Journal:Archives of Physical Medicine and Rehabilitation
Year, Volume, Issue, Page(s):11, 92, 3, 425-434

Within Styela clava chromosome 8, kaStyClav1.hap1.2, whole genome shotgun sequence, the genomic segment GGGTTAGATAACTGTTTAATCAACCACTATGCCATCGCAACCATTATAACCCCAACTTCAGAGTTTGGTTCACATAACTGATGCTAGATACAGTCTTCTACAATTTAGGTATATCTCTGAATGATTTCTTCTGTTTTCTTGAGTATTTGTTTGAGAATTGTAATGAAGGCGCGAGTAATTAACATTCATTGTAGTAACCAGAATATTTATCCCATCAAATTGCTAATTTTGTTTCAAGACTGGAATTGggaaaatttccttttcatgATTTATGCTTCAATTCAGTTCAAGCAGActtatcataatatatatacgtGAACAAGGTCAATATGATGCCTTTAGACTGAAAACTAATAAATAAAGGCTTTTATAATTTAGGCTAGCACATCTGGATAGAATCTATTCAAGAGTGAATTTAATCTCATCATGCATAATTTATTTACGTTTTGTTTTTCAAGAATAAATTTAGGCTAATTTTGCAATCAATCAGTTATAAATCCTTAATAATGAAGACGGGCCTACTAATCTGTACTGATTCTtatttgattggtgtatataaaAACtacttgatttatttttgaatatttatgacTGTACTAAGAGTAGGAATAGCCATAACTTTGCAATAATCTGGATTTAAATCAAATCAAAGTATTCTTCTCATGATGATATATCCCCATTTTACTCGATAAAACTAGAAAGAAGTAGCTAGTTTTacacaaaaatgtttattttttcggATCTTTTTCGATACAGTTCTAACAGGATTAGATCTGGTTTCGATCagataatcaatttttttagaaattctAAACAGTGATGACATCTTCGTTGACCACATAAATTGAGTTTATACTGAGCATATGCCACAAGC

Study examined the associations of job acquisition and job retention to health status as represented by secondary conditions, hospitalizations, and nursing home stays for adults with spinal cord injury (SCI). Two samples of adults participating in the SCI Model Systems were recruited for the study. The first sample consisted of 9,501 participants who reported being unemployed at follow-up; the second sample consisted of 5,150 participants who reported working at follow-up. The outcome variables were job acquisition (change from not working at 1 anniversary of injury to working at the following data collection) and job retention (maintenance of work between 2 assessment periods).Discrete time hazard modeling was used to assess how secondary conditions affect job acquisition. After controlling for the effects of demographic and injury characteristics, hospitalizations within the last 12 months were associated with decreased chance of having obtained employment. Hierarchic logistic regression analyses were used to examine job retention. Hospitalizations and the presence of pressure ulcers were associated with lower odds of job retention once demographic and injury characteristics were controlled. Secondary conditions from the previous assessment period were not significantly related to either job acquisition or job retention after the variance from demographic and injury characteristics and current secondary conditions were controlled.